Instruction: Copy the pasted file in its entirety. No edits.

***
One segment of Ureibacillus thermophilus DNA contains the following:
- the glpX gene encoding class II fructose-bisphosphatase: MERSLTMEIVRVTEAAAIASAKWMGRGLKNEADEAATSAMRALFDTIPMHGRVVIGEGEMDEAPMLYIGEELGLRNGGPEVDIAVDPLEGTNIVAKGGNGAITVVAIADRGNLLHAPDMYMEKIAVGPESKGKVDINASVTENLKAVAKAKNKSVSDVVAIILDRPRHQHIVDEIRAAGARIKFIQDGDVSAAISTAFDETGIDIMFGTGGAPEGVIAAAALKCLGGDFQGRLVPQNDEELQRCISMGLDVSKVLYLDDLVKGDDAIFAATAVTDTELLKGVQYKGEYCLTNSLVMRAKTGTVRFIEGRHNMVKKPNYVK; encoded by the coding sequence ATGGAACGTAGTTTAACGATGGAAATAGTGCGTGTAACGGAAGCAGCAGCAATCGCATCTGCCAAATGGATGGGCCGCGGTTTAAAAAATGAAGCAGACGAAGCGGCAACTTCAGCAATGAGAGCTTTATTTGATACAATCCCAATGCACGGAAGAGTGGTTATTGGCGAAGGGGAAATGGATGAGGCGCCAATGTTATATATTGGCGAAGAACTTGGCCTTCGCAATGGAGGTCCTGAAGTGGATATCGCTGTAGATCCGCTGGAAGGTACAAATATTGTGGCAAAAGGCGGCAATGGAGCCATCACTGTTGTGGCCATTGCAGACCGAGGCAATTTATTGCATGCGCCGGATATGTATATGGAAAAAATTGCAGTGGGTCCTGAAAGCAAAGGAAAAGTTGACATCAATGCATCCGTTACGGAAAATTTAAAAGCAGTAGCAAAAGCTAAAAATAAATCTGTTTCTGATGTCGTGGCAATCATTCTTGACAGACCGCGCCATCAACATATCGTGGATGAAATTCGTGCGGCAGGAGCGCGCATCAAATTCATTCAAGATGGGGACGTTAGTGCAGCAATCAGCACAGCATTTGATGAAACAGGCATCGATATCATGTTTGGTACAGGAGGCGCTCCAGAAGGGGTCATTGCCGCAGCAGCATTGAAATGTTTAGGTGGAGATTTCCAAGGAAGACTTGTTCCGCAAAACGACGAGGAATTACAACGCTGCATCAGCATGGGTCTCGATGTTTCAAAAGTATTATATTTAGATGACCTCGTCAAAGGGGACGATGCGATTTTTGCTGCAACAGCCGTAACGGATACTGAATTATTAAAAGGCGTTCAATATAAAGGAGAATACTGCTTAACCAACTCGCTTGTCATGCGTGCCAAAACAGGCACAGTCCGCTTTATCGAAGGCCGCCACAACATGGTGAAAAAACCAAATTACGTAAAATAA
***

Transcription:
One segment of Ureibacillus thermophilus DNA contains the following:
- the glpX gene encoding class II fructose-bisphosphatase: MERSLTMEIVRVTEAAAIASAKWMGRGLKNEADEAATSAMRALFDTIPMHGRVVIGEGEMDEAPMLYIGEELGLRNGGPEVDIAVDPLEGTNIVAKGGNGAITVVAIADRGNLLHAPDMYMEKIAVGPESKGKVDINASVTENLKAVAKAKNKSVSDVVAIILDRPRHQHIVDEIRAAGARIKFIQDGDVSAAISTAFDETGIDIMFGTGGAPEGVIAAAALKCLGGDFQGRLVPQNDEELQRCISMGLDVSKVLYLDDLVKGDDAIFAATAVTDTELLKGVQYKGEYCLTNSLVMRAKTGTVRFIEGRHNMVKKPNYVK; encoded by the coding sequence ATGGAACGTAGTTTAACGATGGAAATAGTGCGTGTAACGGAAGCAGCAGCAATCGCATCTGCCAAATGGATGGGCCGCGGTTTAAAAAATGAAGCAGACGAAGCGGCAACTTCAGCAATGAGAGCTTTATTTGATACAATCCCAATGCACGGAAGAGTGGTTATTGGCGAAGGGGAAATGGATGAGGCGCCAATGTTATATATTGGCGAAGAACTTGGCCTTCGCAATGGAGGTCCTGAAGTGGATATCGCTGTAGATCCGCTGGAAGGTACAAATATTGTGGCAAAAGGCGGCAATGGAGCCATCACTGTTGTGGCCATTGCAGACCGAGGCAATTTATTGCATGCGCCGGATATGTATATGGAAAAAATTGCAGTGGGTCCTGAAAGCAAAGGAAAAGTTGACATCAATGCATCCGTTACGGAAAATTTAAAAGCAGTAGCAAAAGCTAAAAATAAATCTGTTTCTGATGTCGTGGCAATCATTCTTGACAGACCGCGCCATCAACATATCGTGGATGAAATTCGTGCGGCAGGAGCGCGCATCAAATTCATTCAAGATGGGGACGTTAGTGCAGCAATCAGCACAGCATTTGATGAAACAGGCATCGATATCATGTTTGGTACAGGAGGCGCTCCAGAAGGGGTCATTGCCGCAGCAGCATTGAAATGTTTAGGTGGAGATTTCCAAGGAAGACTTGTTCCGCAAAACGACGAGGAATTACAACGCTGCATCAGCATGGGTCTCGATGTTTCAAAAGTATTATATTTAGATGACCTCGTCAAAGGGGACGATGCGATTTTTGCTGCAACAGCCGTAACGGATACTGAATTATTAAAAGGCGTTCAATATAAAGGAGAATACTGCTTAACCAACTCGCTTGTCATGCGTGCCAAAACAGGCACAGTCCGCTTTATCGAAGGCCGCCACAACATGGTGAAAAAACCAAATTACGTAAAATAA